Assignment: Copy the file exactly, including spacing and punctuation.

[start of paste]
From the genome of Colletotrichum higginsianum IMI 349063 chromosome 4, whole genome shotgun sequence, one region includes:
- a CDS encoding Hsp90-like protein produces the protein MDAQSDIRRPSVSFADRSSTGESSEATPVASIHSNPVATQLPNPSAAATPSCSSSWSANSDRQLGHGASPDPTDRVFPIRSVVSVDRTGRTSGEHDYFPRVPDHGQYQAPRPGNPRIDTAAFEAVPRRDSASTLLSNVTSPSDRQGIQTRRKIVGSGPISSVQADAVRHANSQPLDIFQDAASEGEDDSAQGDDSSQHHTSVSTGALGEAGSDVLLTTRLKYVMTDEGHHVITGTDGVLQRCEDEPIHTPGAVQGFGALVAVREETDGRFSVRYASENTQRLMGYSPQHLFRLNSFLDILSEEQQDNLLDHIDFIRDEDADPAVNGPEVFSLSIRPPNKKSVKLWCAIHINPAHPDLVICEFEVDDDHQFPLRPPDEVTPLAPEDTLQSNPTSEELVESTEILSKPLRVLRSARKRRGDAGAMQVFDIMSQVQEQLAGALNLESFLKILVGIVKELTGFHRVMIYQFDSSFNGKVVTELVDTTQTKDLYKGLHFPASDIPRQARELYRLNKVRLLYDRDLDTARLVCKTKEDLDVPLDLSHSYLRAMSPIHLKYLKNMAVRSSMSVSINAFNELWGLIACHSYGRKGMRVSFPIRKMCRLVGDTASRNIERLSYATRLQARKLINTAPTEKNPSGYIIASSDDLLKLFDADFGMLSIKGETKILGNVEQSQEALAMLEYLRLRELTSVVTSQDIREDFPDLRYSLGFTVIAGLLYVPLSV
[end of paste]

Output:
From the genome of Colletotrichum higginsianum IMI 349063 chromosome 4, whole genome shotgun sequence, one region includes:
- a CDS encoding Hsp90-like protein produces the protein MDAQSDIRRPSVSFADRSSTGESSEATPVASIHSNPVATQLPNPSAAATPSCSSSWSANSDRQLGHGASPDPTDRVFPIRSVVSVDRTGRTSGEHDYFPRVPDHGQYQAPRPGNPRIDTAAFEAVPRRDSASTLLSNVTSPSDRQGIQTRRKIVGSGPISSVQADAVRHANSQPLDIFQDAASEGEDDSAQGDDSSQHHTSVSTGALGEAGSDVLLTTRLKYVMTDEGHHVITGTDGVLQRCEDEPIHTPGAVQGFGALVAVREETDGRFSVRYASENTQRLMGYSPQHLFRLNSFLDILSEEQQDNLLDHIDFIRDEDADPAVNGPEVFSLSIRPPNKKSVKLWCAIHINPAHPDLVICEFEVDDDHQFPLRPPDEVTPLAPEDTLQSNPTSEELVESTEILSKPLRVLRSARKRRGDAGAMQVFDIMSQVQEQLAGALNLESFLKILVGIVKELTGFHRVMIYQFDSSFNGKVVTELVDTTQTKDLYKGLHFPASDIPRQARELYRLNKVRLLYDRDLDTARLVCKTKEDLDVPLDLSHSYLRAMSPIHLKYLKNMAVRSSMSVSINAFNELWGLIACHSYGRKGMRVSFPIRKMCRLVGDTASRNIERLSYATRLQARKLINTAPTEKNPSGYIIASSDDLLKLFDADFGMLSIKGETKILGNVEQSQEALAMLEYLRLRELTSVVTSQDIREDFPDLRYSLGFTVIAGLLYVPLSV